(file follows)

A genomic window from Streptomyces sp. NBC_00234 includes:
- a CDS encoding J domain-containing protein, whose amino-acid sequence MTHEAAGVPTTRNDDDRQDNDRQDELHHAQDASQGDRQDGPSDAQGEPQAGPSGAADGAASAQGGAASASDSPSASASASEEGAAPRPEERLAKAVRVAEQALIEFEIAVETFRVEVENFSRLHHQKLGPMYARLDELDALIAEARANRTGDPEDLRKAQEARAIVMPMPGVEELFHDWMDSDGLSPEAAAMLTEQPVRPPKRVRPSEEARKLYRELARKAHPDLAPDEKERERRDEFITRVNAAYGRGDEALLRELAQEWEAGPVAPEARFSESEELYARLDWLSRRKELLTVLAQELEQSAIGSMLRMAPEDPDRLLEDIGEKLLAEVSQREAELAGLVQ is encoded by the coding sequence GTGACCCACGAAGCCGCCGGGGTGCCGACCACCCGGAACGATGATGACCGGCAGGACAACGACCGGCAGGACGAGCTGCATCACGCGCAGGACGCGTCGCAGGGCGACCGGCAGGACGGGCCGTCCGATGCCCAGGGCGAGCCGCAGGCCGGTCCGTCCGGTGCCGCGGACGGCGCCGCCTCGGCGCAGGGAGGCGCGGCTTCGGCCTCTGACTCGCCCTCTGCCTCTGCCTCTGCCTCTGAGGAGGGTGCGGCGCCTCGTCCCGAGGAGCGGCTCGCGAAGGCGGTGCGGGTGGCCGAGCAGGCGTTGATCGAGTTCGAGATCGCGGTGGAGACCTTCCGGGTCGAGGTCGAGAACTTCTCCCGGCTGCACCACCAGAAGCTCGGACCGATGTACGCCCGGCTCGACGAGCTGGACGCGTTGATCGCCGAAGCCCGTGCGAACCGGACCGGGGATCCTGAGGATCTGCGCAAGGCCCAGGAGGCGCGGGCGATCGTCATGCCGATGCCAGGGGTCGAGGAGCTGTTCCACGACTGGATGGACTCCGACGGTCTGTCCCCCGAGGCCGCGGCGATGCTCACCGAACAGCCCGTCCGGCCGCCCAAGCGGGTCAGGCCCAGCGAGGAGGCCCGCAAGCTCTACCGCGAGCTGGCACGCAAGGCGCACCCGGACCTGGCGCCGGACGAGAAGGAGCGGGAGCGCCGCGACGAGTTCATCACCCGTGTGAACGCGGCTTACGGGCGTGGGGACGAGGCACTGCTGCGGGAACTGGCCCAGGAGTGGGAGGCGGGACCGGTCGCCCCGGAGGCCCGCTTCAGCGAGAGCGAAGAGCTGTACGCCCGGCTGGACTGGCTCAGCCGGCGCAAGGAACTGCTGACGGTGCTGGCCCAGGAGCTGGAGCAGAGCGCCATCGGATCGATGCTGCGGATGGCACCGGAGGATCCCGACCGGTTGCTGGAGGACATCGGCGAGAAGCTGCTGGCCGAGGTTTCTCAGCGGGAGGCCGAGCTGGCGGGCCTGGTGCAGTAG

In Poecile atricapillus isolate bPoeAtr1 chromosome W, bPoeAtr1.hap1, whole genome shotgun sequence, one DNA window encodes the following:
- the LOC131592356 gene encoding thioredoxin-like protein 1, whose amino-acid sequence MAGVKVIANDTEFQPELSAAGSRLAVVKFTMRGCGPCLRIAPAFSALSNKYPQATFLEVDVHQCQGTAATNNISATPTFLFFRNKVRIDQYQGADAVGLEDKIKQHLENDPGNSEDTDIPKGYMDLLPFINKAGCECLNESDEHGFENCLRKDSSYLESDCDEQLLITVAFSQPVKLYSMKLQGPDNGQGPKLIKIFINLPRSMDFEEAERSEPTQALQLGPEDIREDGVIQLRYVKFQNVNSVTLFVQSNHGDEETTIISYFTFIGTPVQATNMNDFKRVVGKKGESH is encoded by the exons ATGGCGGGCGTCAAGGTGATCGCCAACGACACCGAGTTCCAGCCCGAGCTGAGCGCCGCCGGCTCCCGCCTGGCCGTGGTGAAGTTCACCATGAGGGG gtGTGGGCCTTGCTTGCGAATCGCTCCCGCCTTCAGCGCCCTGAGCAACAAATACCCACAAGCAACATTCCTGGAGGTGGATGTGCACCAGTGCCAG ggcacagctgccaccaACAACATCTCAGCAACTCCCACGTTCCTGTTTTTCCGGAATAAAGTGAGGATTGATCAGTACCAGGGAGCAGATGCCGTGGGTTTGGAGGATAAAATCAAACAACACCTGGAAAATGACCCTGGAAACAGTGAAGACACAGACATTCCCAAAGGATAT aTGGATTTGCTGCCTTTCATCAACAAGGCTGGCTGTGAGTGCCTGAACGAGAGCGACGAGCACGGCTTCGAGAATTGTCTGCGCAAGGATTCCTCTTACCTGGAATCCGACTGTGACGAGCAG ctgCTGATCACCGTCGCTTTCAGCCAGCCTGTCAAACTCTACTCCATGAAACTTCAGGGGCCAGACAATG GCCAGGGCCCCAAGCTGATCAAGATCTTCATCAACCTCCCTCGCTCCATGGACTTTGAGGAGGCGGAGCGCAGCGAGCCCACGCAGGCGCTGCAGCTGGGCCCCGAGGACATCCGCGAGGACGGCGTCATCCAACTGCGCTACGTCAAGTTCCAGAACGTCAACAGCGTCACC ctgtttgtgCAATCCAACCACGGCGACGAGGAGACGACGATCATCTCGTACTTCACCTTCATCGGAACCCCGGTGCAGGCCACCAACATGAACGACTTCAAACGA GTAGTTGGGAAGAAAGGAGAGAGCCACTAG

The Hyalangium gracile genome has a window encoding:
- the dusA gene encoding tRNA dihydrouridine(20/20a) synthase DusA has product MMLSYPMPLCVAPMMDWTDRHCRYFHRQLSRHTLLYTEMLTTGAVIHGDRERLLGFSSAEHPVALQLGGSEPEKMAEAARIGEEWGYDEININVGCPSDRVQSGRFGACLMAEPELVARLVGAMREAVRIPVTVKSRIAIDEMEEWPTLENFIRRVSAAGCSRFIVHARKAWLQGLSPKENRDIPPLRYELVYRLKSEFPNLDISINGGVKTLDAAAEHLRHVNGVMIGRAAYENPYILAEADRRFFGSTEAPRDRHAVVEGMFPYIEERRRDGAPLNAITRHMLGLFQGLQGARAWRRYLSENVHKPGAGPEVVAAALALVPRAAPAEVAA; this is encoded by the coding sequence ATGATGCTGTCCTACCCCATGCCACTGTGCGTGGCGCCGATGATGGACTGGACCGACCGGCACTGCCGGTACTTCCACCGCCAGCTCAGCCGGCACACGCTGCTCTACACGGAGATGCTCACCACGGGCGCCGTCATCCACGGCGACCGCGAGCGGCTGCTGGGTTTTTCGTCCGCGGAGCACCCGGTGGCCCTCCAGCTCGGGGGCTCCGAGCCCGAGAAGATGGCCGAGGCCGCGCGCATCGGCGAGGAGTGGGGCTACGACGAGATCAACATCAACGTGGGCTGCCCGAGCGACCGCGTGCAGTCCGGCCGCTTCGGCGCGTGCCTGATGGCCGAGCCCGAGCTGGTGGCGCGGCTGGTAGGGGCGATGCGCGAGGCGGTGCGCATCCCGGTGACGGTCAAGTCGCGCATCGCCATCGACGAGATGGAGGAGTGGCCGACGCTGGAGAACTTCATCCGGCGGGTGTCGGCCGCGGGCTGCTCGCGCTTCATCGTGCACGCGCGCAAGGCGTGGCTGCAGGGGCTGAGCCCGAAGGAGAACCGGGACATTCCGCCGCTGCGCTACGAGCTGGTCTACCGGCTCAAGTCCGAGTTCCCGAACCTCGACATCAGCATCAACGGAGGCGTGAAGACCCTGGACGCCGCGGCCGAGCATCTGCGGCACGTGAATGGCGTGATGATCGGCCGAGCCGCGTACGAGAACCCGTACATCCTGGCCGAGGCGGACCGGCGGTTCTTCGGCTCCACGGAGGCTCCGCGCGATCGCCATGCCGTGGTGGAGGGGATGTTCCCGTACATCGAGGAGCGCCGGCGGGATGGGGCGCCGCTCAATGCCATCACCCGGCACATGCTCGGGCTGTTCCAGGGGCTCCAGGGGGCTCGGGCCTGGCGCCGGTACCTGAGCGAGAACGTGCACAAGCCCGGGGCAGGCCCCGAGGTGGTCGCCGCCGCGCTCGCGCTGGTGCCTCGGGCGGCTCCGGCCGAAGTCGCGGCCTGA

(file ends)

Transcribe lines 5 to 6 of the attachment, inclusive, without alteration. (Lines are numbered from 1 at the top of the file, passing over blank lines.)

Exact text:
The Hyalangium gracile genome has a window encoding:
- the dusA gene encoding tRNA dihydrouridine(20/20a) synthase DusA has product MMLSYPMPLCVAPMMDWTDRHCRYFHRQLSRHTLLYTEMLTTGAVIHGDRERLLGFSSAEHPVALQLGGSEPEKMAEAARIGEEWGYDEININVGCPSDRVQSGRFGACLMAEPELVARLVGAMREAVRIPVTVKSRIAIDEMEEWPTLENFIRRVSAAGCSRFIVHARKAWLQGLSPKENRDIPPLRYELVYRLKSEFPNLDISINGGVKTLDAAAEHLRHVNGVMIGRAAYENPYILAEADRRFFGSTEAPRDRHAVVEGMFPYIEERRRDGAPLNAITRHMLGLFQGLQGARAWRRYLSENVHKPGAGPEVVAAALALVPRAAPAEVAA; this is encoded by the coding sequence ATGATGCTGTCCTACCCCATGCCACTGTGCGTGGCGCCGATGATGGACTGGACCGACCGGCACTGCCGGTACTTCCACCGCCAGCTCAGCCGGCACACGCTGCTCTACACGGAGATGCTCACCACGGGCGCCGTCATCCACGGCGACCGCGAGCGGCTGCTGGGTTTTTCGTCCGCGGAGCACCCGGTGGCCCTCCAGCTCGGGGGCTCCGAGCCCGAGAAGATGGCCGAGGCCGCGCGCATCGGCGAGGAGTGGGGCTACGACGAGATCAACATCAACGTGGGCTGCCCGAGCGACCGCGTGCAGTCCGGCCGCTTCGGCGCGTGCCTGATGGCCGAGCCCGAGCTGGTGGCGCGGCTGGTAGGGGCGATGCGCGAGGCGGTGCGCATCCCGGTGACGGTCAAGTCGCGCATCGCCATCGACGAGATGGAGGAGTGGCCGACGCTGGAGAACTTCATCCGGCGGGTGTCGGCCGCGGGCTGCTCGCGCTTCATCGTGCACGCGCGCAAGGCGTGGCTGCAGGGGCTGAGCCCGAAGGAGAACCGGGACATTCCGCCGCTGCGCTACGAGCTGGTCTACCGGCTCAAGTCCGAGTTCCCGAACCTCGACATCAGCATCAACGGAGGCGTGAAGACCCTGGACGCCGCGGCCGAGCATCTGCGGCACGTGAATGGCGTGATGATCGGCCGAGCCGCGTACGAGAACCCGTACATCCTGGCCGAGGCGGACCGGCGGTTCTTCGGCTCCACGGAGGCTCCGCGCGATCGCCATGCCGTGGTGGAGGGGATGTTCCCGTACATCGAGGAGCGCCGGCGGGATGGGGCGCCGCTCAATGCCATCACCCGGCACATGCTCGGGCTGTTCCAGGGGCTCCAGGGGGCTCGGGCCTGGCGCCGGTACCTGAGCGAGAACGTGCACAAGCCCGGGGCAGGCCCCGAGGTGGTCGCCGCCGCGCTCGCGCTGGTGCCTCGGGCGGCTCCGGCCGAAGTCGCGGCCTGA